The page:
Oh the Breakup Haircut, the crème de la crème of break up clichés.
I certainly felt the urge. I couldn’t control my emotions. I couldn’t control the man who was abusing them. Feeling helpless and out of control are two of my least favorite things in the entire galaxy. When I feel this way, I desperately flounder to grasp hold of something, anything that I can say, “See! I have control over something!” I was already metaphorically pulling out my hair in frustration, the next step- to literally cut it off- felt obvious. I could control that.
I’d done it before. My very first experience with heartache inspired an epic Break Up Haircut. I was 15 years old and my long blonde hair was a huge part of my identity. Since age seven I had refused to have it cut beyond a trim. But when I came back from summer vacation, the full realization hit me: Gabe P. and I were not getting back together. That his words, “I will always love you,” were truth only to a naive 14 year-old boy. I cried, took the PSATs, and went to Supercuts. I cut off 12 inches of hair and donated them to Locks of Love. Thus began my two-year androgynous, punk rock phase.
How do you top that? I’d have to shave my head to even come close and there is no way have the bone structure to pull off that look. I have always wondered if I could pull off a pixie cut. I considered posing the question to all you readers. “Break Up Haircut: should I embrace this cliché and go for a pixie?” Would you all have cheered me on or cautioned against rash, emotion driven decisions?
There was another reason I wanted to cut off all my hair. No surprise, it had to do with him.
“Harry”, my ex, was given this pseudonym for three reasons.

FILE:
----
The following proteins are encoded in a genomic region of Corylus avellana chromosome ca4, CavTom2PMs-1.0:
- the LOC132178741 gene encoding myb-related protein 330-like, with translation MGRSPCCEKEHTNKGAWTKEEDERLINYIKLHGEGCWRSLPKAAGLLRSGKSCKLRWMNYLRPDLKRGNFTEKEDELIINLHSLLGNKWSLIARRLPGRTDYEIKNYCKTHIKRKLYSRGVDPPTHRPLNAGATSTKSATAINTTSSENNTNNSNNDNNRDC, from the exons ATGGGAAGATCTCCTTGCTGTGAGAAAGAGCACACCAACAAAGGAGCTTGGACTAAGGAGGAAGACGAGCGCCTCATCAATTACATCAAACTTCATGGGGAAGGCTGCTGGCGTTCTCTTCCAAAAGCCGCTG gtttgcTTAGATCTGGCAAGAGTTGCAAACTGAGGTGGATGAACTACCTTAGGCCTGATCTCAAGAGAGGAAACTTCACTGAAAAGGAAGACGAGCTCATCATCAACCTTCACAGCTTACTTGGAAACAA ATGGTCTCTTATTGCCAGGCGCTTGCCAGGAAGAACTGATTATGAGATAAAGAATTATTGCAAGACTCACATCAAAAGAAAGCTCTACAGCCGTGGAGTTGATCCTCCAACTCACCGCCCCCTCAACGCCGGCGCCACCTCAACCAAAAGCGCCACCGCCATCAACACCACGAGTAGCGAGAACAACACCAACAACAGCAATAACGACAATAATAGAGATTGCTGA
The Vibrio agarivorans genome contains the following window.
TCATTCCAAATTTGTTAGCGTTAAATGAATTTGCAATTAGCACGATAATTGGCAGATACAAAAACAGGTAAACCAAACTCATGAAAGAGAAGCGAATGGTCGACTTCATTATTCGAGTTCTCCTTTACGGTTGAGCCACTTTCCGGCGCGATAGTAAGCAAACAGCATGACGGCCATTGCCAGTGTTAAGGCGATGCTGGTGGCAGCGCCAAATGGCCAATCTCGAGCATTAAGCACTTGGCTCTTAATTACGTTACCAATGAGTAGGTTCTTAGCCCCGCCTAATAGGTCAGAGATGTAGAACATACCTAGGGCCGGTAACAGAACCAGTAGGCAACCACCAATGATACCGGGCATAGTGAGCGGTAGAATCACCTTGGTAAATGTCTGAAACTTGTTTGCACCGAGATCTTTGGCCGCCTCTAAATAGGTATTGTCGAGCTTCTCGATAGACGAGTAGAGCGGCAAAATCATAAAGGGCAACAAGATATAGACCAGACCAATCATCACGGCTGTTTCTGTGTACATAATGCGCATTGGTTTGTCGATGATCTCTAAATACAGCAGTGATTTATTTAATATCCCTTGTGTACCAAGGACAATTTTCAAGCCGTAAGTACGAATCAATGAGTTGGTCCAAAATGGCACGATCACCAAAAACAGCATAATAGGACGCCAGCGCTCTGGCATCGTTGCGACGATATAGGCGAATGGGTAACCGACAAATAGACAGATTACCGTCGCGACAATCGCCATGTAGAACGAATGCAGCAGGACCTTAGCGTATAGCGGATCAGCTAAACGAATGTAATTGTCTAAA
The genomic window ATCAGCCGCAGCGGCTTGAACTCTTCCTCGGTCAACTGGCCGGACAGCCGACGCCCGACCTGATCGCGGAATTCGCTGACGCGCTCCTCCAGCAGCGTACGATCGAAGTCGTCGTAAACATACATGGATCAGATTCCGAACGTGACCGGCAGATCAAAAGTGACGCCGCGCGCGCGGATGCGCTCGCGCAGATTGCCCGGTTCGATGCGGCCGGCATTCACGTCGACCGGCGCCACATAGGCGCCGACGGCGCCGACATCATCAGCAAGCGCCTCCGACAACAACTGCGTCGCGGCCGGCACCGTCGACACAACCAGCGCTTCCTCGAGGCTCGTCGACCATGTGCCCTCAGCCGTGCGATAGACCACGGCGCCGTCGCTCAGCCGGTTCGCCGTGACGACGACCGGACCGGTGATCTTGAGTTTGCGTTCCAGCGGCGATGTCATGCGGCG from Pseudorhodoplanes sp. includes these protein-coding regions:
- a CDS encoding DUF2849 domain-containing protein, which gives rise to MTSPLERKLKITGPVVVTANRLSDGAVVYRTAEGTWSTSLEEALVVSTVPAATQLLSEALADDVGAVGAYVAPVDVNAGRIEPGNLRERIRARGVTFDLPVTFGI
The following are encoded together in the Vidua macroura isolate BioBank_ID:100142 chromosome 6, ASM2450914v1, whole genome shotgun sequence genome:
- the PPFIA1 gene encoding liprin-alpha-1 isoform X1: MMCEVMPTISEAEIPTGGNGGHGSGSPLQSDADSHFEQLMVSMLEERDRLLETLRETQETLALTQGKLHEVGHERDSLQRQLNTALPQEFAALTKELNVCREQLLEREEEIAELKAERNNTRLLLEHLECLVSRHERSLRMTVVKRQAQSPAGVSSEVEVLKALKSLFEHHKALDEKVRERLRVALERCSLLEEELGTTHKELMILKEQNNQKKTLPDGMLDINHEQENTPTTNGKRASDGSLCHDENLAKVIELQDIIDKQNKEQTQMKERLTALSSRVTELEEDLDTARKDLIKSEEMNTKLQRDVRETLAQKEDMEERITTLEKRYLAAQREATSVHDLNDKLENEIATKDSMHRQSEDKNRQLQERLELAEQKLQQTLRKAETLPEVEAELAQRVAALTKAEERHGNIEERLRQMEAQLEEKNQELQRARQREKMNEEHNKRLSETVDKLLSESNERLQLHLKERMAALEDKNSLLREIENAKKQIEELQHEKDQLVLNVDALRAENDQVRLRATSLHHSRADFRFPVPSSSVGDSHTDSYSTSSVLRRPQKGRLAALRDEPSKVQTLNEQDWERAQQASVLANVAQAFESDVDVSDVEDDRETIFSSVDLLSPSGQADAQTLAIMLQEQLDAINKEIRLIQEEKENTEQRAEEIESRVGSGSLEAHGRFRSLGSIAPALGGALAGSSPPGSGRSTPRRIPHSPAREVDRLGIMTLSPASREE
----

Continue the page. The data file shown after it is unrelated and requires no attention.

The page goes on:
- As an homage to character Harry Goldenblatt from Sex and the City.
- Because he was. Hairy, I mean. Chest, back, arms, you name it, really.
Yeah, not missing that.
- He had a lot of hair on his head. A ponytail reached far down his back, which he hadn’t cut more than a trim since age 12.
He was emotionally connected to it. I quickly learned better than to even hint he might consider cutting it. Which was funny, because that’s exactly how I used to be. When I was a fourteen year-old girl. It’s a strange thing to understand your boyfriend because he’s just like your teenaged self.
It was hard for me to accept someone had not changed his looks since he was a tween. It boggled my mind. Honestly, I judged him for it on some level. I even admitted this to him. When it was all over, this fueled my desire for the cliché even more. “Maybe I will get a pixie cut!” I proclaimed at a heated bitch-session-with-the-girls, “Maybe I’ll just do it. Because I, unlike some people, don’t have weird emotional attachments to my hair!”
My acting job kept me from cutting it all off in the heat of the moment. Now from the sane vantage of hindsight, I see how fortunate this was. I would adore having a pixie cut. For about a week. Then I’d miss my long hair and hate the long, awkward months of growing it back.
I don’t need a new identity, I don’t need a fresh physical start. I like myself just the way I am, thanks. I don’t need ye old Break Up Haircut. Unlike some people…. but more on that tomorrow.